Yan, Ka Ho Jason
Title/topic: Social sufferings and cultural class analysis in Hong Kong
Supervisors: Prof. Mike Savage and Dr Sam Freidman
Completed PhDs 2011-15
Listed in date order (most recent at top)
Ozolina, Liene The Ethics of the Willing: An Ethnography of Post-Soviet Neoliberalism.
Schroeder, Torsten (PhD Cities) Translating the concept of sustainability into architectural design practices: London’s City Hall as an exemplar.
Dean, Corinna (2014, PhD Cities) Establishing the Tate Modern Cultural Quarter: social and cultural regeneration through art and architecture.
Dunlap, Richard Stockton (2014, PhD Cities) Reassessing Ronchamp: the historical context, architectural discourse and design development of Le Corbusier's Chapel Notre Dame-du-Haut.
Arriagada, Arturo (2014) Cultural mediators and the everyday making of ‘digital capital’ in contemporary Chile.
Manning, Peter (2014) Justice, reconciliation and memorial politics in Cambodia.
Lingayah, Sanjiv (2013) Between the lines: contours of nation, multiculture and race equality in policy discourse in the New Labour period.
Kaasa, Adam (2013, PhD Cities) Writing, Drawing, Building: The Architecture of Mexico City, 1938-1964.
Gassner, Gunter (2013, PhD Cities) Unfinished and unfinishable: London’s skylines
Beitler, Daiana (2013) An ethnography of the one laptop per child (OLPC) programme in Uruguay.
Novis, Roberta (2013) Hard Times: Exploring the Complex Structures and Activities of Brazilian Prison Gangs.
Lee, Kee (2013) Practicing globalization: mediation of the creative in South Korean advertising.
Rashid, Naaz (2013) Veiled threats: producing the Muslim woman in public and policy discourse in the UK.
Donnellan, Caroline (2013, PhD Cities) Establishing Tate Modern: vision and patronage.
Hawkins, Gwyneth Mae (2013) Language and the social: investigations towards a new sociology of language.
Torre, Andreea Raluca (2013) Migrant lives. A comparative study of work, family and belonging among low-wage Romanian migrant workers in Rome and London.
Dinardi, Maria Cecilia (2012) Unsettling the culture panacea: the politics of cultural planning, national heritage and urban regeneration in Buenos Aires.
Abdullah, Hannah (2012) New German painting: painting, nostalgia & cultural identity in post-unification Germany.
Trevino-Rangel, Javier (2012) Policing the past: transitional justice and the special prosecutor’s office in Mexico, 2000-2006.
Burrell, Jennifer (2012) Producing the internet and development: an ethnography of internet café use in Accra, Ghana.
Fitzgerald, Des (2012) Tracing autism: ambiguity and difference in a neuroscientific research practice.
James, Malcolm (2012) Upcoming movements: young people, multiculture, marginality and politics in outer East London.
Kohonen, Matti (2012) Actor-network theory as an approach to social enterprise and social value: a case study of Ghanaian social enterprises.
Hanspal, Vrajesh (2012) Markets and mediators: politics and primary art markets in Montréal.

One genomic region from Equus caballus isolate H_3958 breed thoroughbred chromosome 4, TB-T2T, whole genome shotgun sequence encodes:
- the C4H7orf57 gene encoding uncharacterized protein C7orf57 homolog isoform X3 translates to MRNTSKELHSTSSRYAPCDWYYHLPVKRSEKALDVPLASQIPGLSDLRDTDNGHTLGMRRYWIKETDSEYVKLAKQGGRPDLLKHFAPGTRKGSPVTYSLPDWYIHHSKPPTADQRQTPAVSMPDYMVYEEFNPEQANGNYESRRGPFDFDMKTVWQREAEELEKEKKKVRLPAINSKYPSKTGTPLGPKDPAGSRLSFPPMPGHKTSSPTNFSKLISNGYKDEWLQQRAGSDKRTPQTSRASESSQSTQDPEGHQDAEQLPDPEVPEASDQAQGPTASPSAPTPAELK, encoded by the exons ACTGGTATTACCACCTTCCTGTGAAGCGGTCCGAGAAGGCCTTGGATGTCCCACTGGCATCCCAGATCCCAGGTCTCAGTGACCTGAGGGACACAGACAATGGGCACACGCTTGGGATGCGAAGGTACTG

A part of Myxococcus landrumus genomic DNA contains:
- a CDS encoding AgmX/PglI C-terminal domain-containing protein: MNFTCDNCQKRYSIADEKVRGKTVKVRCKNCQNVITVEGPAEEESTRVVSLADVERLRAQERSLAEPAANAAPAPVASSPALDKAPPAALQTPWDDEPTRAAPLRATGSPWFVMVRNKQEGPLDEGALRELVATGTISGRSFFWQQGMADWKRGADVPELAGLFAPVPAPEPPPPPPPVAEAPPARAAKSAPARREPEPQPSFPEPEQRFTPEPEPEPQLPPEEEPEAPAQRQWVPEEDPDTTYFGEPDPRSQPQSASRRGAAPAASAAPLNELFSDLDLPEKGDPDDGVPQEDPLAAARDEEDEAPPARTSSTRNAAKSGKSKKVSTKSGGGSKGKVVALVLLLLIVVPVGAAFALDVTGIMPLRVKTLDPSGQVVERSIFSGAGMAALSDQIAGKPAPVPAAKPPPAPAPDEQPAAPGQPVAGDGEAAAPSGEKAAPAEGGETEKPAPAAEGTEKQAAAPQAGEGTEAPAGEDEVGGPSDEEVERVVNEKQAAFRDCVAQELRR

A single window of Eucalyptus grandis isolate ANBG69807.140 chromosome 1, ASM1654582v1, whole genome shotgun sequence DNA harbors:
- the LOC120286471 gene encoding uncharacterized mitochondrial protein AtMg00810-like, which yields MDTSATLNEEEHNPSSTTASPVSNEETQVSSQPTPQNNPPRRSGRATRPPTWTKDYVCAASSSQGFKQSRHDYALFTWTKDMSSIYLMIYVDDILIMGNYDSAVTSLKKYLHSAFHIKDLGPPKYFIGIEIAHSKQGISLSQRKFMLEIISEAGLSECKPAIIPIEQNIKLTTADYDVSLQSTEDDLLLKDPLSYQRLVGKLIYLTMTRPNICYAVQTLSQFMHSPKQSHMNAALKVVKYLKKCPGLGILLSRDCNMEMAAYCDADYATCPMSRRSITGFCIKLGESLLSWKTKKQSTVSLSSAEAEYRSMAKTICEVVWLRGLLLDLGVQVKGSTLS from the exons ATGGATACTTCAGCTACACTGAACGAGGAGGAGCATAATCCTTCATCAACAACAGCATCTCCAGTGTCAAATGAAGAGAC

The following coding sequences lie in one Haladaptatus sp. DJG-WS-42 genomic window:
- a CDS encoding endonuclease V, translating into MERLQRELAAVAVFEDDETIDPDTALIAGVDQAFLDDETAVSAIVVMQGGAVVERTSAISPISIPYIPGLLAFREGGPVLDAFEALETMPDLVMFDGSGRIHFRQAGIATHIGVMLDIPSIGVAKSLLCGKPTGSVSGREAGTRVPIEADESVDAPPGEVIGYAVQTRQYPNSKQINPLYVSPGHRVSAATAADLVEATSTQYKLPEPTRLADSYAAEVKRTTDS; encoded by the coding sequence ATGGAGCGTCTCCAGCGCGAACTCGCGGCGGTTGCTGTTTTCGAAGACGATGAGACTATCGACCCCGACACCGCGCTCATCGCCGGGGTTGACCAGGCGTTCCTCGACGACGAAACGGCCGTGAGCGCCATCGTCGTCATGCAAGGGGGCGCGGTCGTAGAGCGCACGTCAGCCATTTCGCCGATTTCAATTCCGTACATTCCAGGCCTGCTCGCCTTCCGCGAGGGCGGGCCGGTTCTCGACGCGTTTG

Javid, Hassan (2012) Class, power, and patronage: the landed elite and politics in Pakistani Punjab.
Uncu, Baran Alp (2012) Within borders, beyond borders: the Bergama movement at the junction of local, national and transnational practices.
Gooch, Rebecca L. (2012) Television production, regulation and enforcement reasons for broadcasters’ non-compliance and a weakened state of regulatory affairs.
El-Khairy, Omar A. (2012) American statecraft for a global digital age: warfare, diplomacy and culture in a segregated world.
Trikha, Sara (2012) Policing minority ethnic communities: a case study in London’s ‘Little India’.
Ross, Sandy (2011) Everyday economics: ideas new and old from lay theories of economic life.
Colbran, Marianne (2011) Watching the cops: a case study of production processes on television police drama "The Bill".
Cockerton, Caitlin (2011) Going synthetic: how scientists and engineers imagine and build a new biology.
Redclift, Victoria (2011) Histories of displacement and the creation of political space: "statelessness" and citizenship in Bangladesh.
Torres Vitolas, Carlos Alberto (2011) Social capital in poor communities: a case study from rural northern Peru.
MacArtney, John I. (2011) Healing ourselves: ethical subjectivity in the stories of complementary self-help users with cancer.
Kim, Helen (2011) Desis doing it like this: diaspora and the spaces of the London urban Asian music scene.
Gounev, Philip Martinov (2011) Backdoor traders: illicit entrepreneurs and legitimate markets.
Kufner, Juergen (2011, PhD Cities) Tall building policy making and implementation in central London: visual impacts on regionally protected views from 2000 to 2008.
Kroll, Christian (2011) Towards a sociology of happiness: examining social capital and subjective well-being across subgroups of society.
Bramwell, Richard (2011) The aesthetics and ethics of London based rap: a sociology of UK hip-hop and grime.
Theses available but not listed under 'Sociology' online:
Kilburn, Daniel (2013, PhD Cities) Together, apart? Situating social relations and housing provision in the everyday life of new-build mixed-tenure housing developments.
Davis, Juliet (2012, PhD Cities) Urbanising the event: how past processes, present politics and future plans shape London’s Olympic legacy.
Theses not online:
Robin J H Kim (2011-12, PhD Cities): Correlation and Evolution: a new urban axis in London between St Paul’s Cathedral and Tate Modern.
Thomas McClean (2011-12): Shackling leviathan: a comparative historical study of institutions and the adoption of Freedom of Information.